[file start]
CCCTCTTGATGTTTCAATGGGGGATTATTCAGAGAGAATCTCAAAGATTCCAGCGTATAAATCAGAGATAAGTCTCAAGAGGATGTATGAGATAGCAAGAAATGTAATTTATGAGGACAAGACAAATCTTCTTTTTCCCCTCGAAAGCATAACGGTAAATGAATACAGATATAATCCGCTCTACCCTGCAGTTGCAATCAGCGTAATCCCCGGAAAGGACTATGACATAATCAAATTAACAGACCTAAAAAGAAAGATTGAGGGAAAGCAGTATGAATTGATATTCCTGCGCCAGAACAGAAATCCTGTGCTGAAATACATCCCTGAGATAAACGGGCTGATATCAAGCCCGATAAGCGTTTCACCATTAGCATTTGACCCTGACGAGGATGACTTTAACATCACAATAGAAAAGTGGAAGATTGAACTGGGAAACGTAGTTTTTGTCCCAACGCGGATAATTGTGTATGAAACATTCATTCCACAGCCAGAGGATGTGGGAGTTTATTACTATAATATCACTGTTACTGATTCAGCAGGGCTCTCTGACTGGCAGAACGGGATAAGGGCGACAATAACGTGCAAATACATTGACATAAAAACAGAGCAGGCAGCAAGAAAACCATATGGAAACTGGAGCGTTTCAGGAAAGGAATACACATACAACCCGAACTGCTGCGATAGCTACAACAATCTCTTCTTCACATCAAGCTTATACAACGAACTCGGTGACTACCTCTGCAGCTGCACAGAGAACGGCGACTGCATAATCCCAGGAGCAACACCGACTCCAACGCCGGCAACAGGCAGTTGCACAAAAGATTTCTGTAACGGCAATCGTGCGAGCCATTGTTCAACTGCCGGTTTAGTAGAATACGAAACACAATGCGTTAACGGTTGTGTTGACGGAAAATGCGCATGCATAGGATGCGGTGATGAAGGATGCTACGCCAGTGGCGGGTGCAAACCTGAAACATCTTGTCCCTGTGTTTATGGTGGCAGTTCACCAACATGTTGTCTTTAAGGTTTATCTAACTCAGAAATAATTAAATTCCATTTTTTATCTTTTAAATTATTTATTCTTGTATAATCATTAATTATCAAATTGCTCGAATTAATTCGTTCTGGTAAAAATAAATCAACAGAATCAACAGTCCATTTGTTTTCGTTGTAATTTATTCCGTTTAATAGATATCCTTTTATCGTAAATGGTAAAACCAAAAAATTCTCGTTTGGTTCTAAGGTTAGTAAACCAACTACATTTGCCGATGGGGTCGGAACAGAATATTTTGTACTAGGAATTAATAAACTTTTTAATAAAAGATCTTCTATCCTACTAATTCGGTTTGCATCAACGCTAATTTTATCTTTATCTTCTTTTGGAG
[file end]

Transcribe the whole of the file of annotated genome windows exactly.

CCCTCTTGATGTTTCAATGGGGGATTATTCAGAGAGAATCTCAAAGATTCCAGCGTATAAATCAGAGATAAGTCTCAAGAGGATGTATGAGATAGCAAGAAATGTAATTTATGAGGACAAGACAAATCTTCTTTTTCCCCTCGAAAGCATAACGGTAAATGAATACAGATATAATCCGCTCTACCCTGCAGTTGCAATCAGCGTAATCCCCGGAAAGGACTATGACATAATCAAATTAACAGACCTAAAAAGAAAGATTGAGGGAAAGCAGTATGAATTGATATTCCTGCGCCAGAACAGAAATCCTGTGCTGAAATACATCCCTGAGATAAACGGGCTGATATCAAGCCCGATAAGCGTTTCACCATTAGCATTTGACCCTGACGAGGATGACTTTAACATCACAATAGAAAAGTGGAAGATTGAACTGGGAAACGTAGTTTTTGTCCCAACGCGGATAATTGTGTATGAAACATTCATTCCACAGCCAGAGGATGTGGGAGTTTATTACTATAATATCACTGTTACTGATTCAGCAGGGCTCTCTGACTGGCAGAACGGGATAAGGGCGACAATAACGTGCAAATACATTGACATAAAAACAGAGCAGGCAGCAAGAAAACCATATGGAAACTGGAGCGTTTCAGGAAAGGAATACACATACAACCCGAACTGCTGCGATAGCTACAACAATCTCTTCTTCACATCAAGCTTATACAACGAACTCGGTGACTACCTCTGCAGCTGCACAGAGAACGGCGACTGCATAATCCCAGGAGCAACACCGACTCCAACGCCGGCAACAGGCAGTTGCACAAAAGATTTCTGTAACGGCAATCGTGCGAGCCATTGTTCAACTGCCGGTTTAGTAGAATACGAAACACAATGCGTTAACGGTTGTGTTGACGGAAAATGCGCATGCATAGGATGCGGTGATGAAGGATGCTACGCCAGTGGCGGGTGCAAACCTGAAACATCTTGTCCCTGTGTTTATGGTGGCAGTTCACCAACATGTTGTCTTTAAGGTTTATCTAACTCAGAAATAATTAAATTCCATTTTTTATCTTTTAAATTATTTATTCTTGTATAATCATTAATTATCAAATTGCTCGAATTAATTCGTTCTGGTAAAAATAAATCAACAGAATCAACAGTCCATTTGTTTTCGTTGTAATTTATTCCGTTTAATAGATATCCTTTTATCGTAAATGGTAAAACCAAAAAATTCTCGTTTGGTTCTAAGGTTAGTAAACCAACTACATTTGCCGATGGGGTCGGAACAGAATATTTTGTACTAGGAATTAATAAACTTTTTAATAAAAGATCTTCTATCCTACTAATTCGGTTTGCATCAACGCTAATTTTATCTTTATCTTCTTTTGGAG